Thank you for this response to this complaint. I am of course disappointed, but I am also very surprised and concerned that this decision suggests that doctors seem to be unaccountable for what they say to the public about health issues. In good faith I will follow the guidance in the leaflet you attached: “please discuss the problem with the person who handled your complaint.

I would be grateful for your reaction to the following points:

1. Dr Rae was not expressing opinions but making false assertions

Dr Rae made fact-based affirmative claims, he was not merely expressing opinions. An opinion is of the form: “I dislike the smell of e-cigarettes”, “I wouldn’t recommend them”, “I prefer people to quit completely”. Dr Rae made factual claims about the toxins in e-cigarette vapour and the risk of using these products compared to smoking. These claims are false, misleading and likely to cause harm.

The three affirmative claims that I highlighted were as follows (please refer to the original complaint):

Rae: But you’ve got to realise that there are chemicals within e-cigarettes, particularly a group of chemicals called nitrosamines, and nitrosamines actually can cause cancer. They can be even more cancer forming than what you’re getting within cigarettes themselves.

Presenter: We often hear of tar, you know, in the adverts of years ago really, it’s all about the tar causing the problems, but with the e-cigarettes if there’s different types of chemicals, by the sounds of it they can cause the same types of problems.

Rae: Absolutely, there’s absolutely no doubt about that at all, and that is the whole point.

Rae: But no [e-cigarette use is] not better, because what I’m actually trying to get across, and I’ll say it again, there are potentially more cancer forming chemicals within e-cigarettes than you’ve actually got in cigarettes per se themselves.

These are not opinions, they are factual claims that can be easily refuted with the most basic grasp of the evidence. The first is wrong by a factor of 1800 times. The second is incorrect: there is no similarity physically or chemically between e-cigarette vapour and the tar in cigarette smoke, and no equivalence in the health risk. The third asserts that e-cigarette use poses a higher cancer risk than smoking, and that is completely untrue – we can be certain of that because e-cigarette vapour contains far fewer carcinogens and at much lower concentrations.

Has the GMC asked Dr Rae to substantiate these specific claims? Has the GMC validated that these claims are correct and acceptable for a medical professional to make in public?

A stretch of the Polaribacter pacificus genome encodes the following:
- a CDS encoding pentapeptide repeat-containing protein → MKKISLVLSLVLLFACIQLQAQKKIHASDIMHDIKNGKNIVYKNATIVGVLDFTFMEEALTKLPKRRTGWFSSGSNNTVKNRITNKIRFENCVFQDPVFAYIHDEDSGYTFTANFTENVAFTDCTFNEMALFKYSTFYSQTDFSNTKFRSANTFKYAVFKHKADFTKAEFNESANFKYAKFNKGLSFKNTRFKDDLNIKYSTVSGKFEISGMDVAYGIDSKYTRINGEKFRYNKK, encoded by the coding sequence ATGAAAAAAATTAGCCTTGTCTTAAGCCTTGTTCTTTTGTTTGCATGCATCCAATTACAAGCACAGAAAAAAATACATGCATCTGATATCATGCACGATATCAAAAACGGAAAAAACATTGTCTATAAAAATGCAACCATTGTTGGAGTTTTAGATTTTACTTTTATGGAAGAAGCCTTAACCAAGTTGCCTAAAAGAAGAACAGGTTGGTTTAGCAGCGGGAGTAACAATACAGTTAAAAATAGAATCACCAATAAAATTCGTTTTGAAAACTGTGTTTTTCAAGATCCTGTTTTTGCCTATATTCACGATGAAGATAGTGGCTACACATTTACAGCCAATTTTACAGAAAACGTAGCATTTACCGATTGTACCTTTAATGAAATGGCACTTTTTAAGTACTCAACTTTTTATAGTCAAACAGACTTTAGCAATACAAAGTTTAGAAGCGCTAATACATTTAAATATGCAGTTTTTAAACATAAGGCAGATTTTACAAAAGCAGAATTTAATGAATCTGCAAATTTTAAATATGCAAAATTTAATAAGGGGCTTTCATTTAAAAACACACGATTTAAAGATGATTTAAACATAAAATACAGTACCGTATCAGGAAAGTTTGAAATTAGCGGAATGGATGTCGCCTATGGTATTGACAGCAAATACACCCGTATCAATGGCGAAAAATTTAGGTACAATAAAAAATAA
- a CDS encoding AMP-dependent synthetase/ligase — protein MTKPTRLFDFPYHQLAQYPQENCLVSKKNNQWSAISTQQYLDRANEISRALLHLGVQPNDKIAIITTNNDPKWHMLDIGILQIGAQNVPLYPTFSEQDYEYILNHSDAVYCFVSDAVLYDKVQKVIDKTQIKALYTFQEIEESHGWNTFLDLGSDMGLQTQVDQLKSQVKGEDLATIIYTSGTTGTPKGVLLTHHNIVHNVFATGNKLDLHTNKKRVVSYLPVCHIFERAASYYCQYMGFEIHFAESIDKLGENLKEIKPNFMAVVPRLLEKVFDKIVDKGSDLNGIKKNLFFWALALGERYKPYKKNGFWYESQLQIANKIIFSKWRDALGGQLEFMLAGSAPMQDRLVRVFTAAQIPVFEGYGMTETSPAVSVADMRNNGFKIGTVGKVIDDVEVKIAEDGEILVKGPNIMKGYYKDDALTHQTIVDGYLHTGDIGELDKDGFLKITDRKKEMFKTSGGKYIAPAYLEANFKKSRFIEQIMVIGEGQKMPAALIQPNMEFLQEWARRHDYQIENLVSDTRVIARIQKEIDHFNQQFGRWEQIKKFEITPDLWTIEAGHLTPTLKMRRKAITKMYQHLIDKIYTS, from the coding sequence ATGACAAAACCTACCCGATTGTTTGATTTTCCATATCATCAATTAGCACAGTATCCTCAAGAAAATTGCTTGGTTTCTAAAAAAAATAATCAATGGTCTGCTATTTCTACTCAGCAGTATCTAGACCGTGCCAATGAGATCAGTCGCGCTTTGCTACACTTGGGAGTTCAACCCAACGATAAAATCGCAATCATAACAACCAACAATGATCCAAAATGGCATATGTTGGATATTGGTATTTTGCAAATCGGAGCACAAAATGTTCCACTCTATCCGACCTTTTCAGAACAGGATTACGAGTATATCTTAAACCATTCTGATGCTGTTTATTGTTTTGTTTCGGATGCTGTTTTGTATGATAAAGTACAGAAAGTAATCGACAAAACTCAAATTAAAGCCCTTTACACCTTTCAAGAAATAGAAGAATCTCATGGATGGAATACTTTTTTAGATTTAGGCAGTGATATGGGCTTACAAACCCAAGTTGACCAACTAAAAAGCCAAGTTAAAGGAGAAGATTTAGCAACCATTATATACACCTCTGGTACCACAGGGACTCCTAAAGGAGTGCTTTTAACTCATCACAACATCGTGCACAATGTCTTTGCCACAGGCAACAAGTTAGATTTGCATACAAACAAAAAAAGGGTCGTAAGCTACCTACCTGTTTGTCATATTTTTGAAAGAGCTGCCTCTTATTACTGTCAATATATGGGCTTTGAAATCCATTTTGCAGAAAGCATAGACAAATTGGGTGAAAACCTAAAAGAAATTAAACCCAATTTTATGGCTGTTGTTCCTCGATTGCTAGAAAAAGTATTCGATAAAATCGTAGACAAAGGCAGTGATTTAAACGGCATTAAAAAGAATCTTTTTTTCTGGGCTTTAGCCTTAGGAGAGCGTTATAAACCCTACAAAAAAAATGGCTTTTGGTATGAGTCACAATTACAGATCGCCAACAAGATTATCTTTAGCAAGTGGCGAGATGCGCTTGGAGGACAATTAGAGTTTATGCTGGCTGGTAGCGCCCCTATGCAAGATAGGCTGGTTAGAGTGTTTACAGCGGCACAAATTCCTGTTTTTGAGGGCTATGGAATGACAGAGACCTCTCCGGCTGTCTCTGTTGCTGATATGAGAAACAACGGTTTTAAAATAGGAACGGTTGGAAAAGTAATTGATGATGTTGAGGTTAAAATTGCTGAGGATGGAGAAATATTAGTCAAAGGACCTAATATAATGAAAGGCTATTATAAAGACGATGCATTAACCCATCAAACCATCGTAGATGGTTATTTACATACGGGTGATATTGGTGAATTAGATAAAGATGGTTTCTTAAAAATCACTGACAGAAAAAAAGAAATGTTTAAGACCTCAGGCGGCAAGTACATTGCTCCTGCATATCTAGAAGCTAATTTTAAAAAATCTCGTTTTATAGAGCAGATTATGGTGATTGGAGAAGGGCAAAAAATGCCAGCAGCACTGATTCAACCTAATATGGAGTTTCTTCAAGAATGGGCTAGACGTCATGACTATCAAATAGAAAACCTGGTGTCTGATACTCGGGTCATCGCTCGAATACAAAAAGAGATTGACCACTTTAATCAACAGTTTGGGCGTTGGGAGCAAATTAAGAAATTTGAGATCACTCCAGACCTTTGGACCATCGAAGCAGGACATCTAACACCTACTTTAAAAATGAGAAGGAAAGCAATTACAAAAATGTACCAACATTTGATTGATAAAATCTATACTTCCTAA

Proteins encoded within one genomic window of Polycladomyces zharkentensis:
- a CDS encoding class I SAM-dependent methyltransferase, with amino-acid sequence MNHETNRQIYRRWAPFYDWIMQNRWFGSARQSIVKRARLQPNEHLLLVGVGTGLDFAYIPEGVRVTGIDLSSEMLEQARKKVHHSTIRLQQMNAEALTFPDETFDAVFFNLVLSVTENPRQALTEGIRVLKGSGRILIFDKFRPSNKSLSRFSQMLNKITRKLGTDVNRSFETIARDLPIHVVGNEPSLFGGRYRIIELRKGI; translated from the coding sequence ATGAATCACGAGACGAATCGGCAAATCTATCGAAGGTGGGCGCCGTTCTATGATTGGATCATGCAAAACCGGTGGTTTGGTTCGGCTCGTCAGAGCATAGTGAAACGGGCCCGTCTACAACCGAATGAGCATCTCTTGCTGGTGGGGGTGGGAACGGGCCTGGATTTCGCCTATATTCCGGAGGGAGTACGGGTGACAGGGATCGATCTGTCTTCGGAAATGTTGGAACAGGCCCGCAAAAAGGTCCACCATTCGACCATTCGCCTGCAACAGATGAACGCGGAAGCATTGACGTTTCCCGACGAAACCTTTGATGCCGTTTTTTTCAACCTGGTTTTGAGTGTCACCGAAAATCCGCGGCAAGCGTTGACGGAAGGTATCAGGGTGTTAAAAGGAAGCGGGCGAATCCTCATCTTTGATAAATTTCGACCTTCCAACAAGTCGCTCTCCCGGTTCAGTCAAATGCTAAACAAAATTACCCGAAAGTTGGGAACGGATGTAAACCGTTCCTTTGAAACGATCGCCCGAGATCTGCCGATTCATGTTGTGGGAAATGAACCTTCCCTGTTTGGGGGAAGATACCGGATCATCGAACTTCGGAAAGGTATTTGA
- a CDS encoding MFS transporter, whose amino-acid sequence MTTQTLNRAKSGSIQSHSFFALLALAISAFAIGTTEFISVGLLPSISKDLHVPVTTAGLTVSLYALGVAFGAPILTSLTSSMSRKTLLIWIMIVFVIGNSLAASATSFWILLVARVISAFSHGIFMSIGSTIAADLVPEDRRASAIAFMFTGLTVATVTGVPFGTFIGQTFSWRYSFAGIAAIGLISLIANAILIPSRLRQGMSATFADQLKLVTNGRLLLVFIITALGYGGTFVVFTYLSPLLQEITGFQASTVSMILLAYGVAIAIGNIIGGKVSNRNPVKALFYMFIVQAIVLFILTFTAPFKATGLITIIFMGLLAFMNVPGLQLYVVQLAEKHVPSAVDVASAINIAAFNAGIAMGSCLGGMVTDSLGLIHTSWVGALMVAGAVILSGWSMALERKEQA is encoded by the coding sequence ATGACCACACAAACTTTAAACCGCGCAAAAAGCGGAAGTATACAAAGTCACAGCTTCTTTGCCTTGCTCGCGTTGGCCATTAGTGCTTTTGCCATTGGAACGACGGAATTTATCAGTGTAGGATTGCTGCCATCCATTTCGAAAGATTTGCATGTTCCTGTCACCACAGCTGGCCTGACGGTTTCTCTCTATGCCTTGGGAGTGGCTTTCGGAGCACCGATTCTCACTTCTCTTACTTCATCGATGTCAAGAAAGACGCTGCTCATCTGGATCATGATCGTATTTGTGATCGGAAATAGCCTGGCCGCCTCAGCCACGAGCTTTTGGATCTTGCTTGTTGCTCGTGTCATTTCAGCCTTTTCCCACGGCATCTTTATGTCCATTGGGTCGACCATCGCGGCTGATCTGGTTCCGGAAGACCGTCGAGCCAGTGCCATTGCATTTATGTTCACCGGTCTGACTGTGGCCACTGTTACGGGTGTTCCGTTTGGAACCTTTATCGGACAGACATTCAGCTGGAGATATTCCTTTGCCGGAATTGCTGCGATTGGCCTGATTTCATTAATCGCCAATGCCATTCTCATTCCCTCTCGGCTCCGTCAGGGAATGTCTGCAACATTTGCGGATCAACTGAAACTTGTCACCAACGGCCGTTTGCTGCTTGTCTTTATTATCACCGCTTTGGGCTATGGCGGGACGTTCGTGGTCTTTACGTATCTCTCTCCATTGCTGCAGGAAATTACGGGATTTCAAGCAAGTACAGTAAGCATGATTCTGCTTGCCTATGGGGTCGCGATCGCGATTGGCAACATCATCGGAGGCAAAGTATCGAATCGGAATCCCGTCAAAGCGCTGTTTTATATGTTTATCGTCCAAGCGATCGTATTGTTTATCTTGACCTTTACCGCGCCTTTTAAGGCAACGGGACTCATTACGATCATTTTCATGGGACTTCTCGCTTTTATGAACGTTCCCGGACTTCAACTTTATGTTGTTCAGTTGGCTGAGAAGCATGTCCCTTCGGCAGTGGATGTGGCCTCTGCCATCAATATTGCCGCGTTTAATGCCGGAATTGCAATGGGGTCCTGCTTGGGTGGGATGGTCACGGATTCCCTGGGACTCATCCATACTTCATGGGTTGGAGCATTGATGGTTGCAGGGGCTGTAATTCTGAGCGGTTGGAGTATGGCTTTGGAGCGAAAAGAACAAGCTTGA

None of the rationalisations provided in your reply address these concerns. The statement in your email, “there may be instances where they may not be as safe to use as first thought” does not provide any basis for legitimising the statements made by Dr Rae. In fact most adults greatly overstate the risks, and e-cigarettes are much less dangerous than most people think.

2. This is a case of professional negligence with real harms involved

The heart of the public health concern in this case is that people who smoke or vape may act on the false assertions that Dr Rae was making on the radio. If they did respond rationally to the statements made by Dr Rae, then smokers would not try to switch to e-cigarette, e-cigarette users may consider relapsing to smoking and young people just beginning to smoke might be deterred from trying e-cigarettes instead. In each case those who respond rationally to Dr Rae’s false assertions of fact will suffer far greater toxic exposure and harm. These are real risks, not just a matter of debate or contending opinions. In making such statements, Dr Rae is in our view committing acts of public health negligence – and these are made more serious because his statements reached thousands of people simultaneously through a radio programme.

Does the GMC believe statements made by Dr Rae pose no risk to health or will not adversely affect smoking behaviour? If Dr Rae’s false and misleading claims do pose a risk to health, on what basis can his actions be considered acceptable rather than negligent practice for a doctor?

3. The classification of false statements as legitimate opinion sets an unacceptable precedent

It would be wise to consider the wider precedent established by the GMC’s decision in this case. If statements like this can be considered legitimate opinion, it implies that doctors have no accountability for anything they say to the public, however factually inaccurate and whatever the public health consequences. If a doctor asserted in the face of all evidence to the contrary that a particular diet could cure cancer, that vaccines were harmful to children, or that condoms were ineffective in protecting against HIV infection, would that be considered as just expressing an opinion and a matter of indifference for the GMC?

I would be grateful if you could explain or give an example of where a doctor’s statement about a public health issue would be considered a matter for the GMC.